It can be devastating to learn that your dog suffers from elbow dysplasia. Dogs with elbow dysplasia are affected by abnormal, hereditary development of the elbow joint that causes malalignment in the forelimb bones. Although you may not be able to identify the exact cause of elbow dysplasia in your dog, it is likely that you know it is incurable and can have a significant impact on your dog’s quality of life. Knowing which dogs are most susceptible to elbow dysplasia and the symptoms, diagnosis, and treatment options will help you quickly identify what is happening and improve your dog’s quality of life.
Certain breeds of dog have a higher chance of developing elbow dysplasia
It is a good idea to learn about the breeds that are most susceptible to elbow dysplasia before you start your search for the right dog. This information could help you steer clear of certain breeds or modify the medical requirements you require before you bring your new pet home. All of these considerations should be considered with your lifestyle and what you want to do with your dog. Are you looking for your dog to be active and agile? Do you feel comfortable accepting this diagnosis? Is your dog a working dog? How will this diagnosis affect your relationship with your dog? And how can you manage the financial impact of the disease on your pet parents’ budget? Here is a list indicating which breeds are at higher risk of developing elbow dysplasia.
- German Shepherd Dogs
- Labrador Retrievers
- Golden Retrievers
- Bernese Mountain Dogs
The hereditary condition of elbow dysplasia affects medium-sized dogs more than small breeds. This condition is not only a problem for senior dogs.
Dogs with elbow dysplasia symptoms
Dogs with elbow dysplasia can experience abnormal pressure on their joints and wear and tear to the cartilage (cushion). This causes severe osteoarthritis.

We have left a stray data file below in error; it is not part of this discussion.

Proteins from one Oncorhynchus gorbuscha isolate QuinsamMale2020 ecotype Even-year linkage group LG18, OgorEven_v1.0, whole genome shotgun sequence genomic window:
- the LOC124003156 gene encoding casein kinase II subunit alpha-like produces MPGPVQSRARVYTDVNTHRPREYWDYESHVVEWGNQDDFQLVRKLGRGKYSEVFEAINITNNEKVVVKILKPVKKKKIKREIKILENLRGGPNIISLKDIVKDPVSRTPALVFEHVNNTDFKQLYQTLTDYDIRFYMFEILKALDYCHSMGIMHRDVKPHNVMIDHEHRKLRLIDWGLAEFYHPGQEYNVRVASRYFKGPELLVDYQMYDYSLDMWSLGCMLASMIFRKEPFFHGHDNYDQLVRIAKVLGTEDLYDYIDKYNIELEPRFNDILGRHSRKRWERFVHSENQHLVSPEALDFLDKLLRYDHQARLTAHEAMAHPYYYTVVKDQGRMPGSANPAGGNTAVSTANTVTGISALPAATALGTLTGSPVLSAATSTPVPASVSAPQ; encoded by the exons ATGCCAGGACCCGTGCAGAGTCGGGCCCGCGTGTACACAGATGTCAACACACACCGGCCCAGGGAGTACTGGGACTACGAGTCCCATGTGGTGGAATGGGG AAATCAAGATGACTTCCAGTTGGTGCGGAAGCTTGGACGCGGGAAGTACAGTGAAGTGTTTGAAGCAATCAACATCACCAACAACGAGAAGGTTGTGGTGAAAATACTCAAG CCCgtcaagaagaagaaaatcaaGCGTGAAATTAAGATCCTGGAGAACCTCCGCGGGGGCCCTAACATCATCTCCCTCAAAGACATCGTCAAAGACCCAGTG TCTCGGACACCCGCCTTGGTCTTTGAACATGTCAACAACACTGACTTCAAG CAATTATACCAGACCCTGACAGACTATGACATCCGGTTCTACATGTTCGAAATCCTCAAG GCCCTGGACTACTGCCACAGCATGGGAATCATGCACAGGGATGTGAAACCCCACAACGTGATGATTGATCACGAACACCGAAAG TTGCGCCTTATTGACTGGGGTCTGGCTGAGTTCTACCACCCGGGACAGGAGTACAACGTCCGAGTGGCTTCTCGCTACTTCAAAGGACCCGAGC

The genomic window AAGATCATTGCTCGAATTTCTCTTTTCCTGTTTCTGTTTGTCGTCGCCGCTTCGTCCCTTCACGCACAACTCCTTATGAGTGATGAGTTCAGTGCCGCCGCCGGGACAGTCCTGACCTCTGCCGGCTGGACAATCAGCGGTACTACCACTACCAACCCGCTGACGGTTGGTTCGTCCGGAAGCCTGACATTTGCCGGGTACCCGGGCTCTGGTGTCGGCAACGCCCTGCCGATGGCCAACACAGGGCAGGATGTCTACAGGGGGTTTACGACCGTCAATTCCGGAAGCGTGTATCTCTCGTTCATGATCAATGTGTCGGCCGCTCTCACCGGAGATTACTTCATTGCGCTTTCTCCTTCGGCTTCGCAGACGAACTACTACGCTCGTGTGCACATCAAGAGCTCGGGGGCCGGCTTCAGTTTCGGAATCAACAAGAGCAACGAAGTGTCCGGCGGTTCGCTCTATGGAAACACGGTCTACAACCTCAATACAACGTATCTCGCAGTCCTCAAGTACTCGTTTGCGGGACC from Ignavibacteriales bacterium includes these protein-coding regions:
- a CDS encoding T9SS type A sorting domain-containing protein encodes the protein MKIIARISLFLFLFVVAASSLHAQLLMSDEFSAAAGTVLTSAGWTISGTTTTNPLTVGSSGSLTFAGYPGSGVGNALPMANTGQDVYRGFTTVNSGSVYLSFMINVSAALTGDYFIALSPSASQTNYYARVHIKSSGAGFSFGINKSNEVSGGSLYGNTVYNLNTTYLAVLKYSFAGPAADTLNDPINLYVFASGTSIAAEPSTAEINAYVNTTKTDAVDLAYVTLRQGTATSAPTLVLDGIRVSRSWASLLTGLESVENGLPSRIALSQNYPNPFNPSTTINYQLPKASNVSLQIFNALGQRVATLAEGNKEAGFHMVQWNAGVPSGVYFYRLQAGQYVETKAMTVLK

It is important to understand what happens in dogs with elbow dysplasia to be able to recognize the symptoms and signs. Elbow dysplasia is characterized by abnormal pressure on the joints and wear and tear to the cartilage (cushion of the joint), which leads to severe osteoarthritis. This disease affects both the elbows more often than the other. Ear dysplasia can be seen in dogs as follows:
- Forelimb lameness, or limping, is the most common sign of elbow dysplasia. These elbow joints are found on a dog’s front legs. It is easy to spot forelimb weakness, but subtle forelimb weakness can be more difficult.
- Head bobbing is often accompanied by forelimb lameness. This may become more severe if your dog is physically active or awakens from a deep sleep.
- High endurance or low tolerance for long walks.
- The elbow joint has a reduced range of motion and flexibility
- Dog feels pain during an orthopedic exam
- Dog can appear “stiff” while walking or standing up
These symptoms should be noted to your veterinarian immediately.
Dogs with elbow dysplasia can be diagnosed
Your veterinarian will perform a few diagnostics before you can make a formal diagnosis if your dog is suspected of having elbow dysplasia. These diagnostics are:
A physical and orthopedic exam is the first test to diagnose elbow dysplasia. An orthopedic exam will allow your veterinarian to assess the dog’s flexion capacity and extension ability at each joint. They will also look for signs of pain, swelling, or loss of range-of-motion. A veterinarian should perform this assessment. A gait analysis may be performed by the veterinarian. This involves observing how your dog moves toward and away from your veterinarian.
After a complete physical examination and orthopedic exam has been completed on your dog, and if elbow dysplasia remains suspected, your veterinarian may recommend radiographic imaging. You can have your dog awake for the X-ray, or you may need to give your dog mild sedation to ensure proper positioning. Your veterinarian may refer the image to a board-certified radiologist to confirm diagnosis.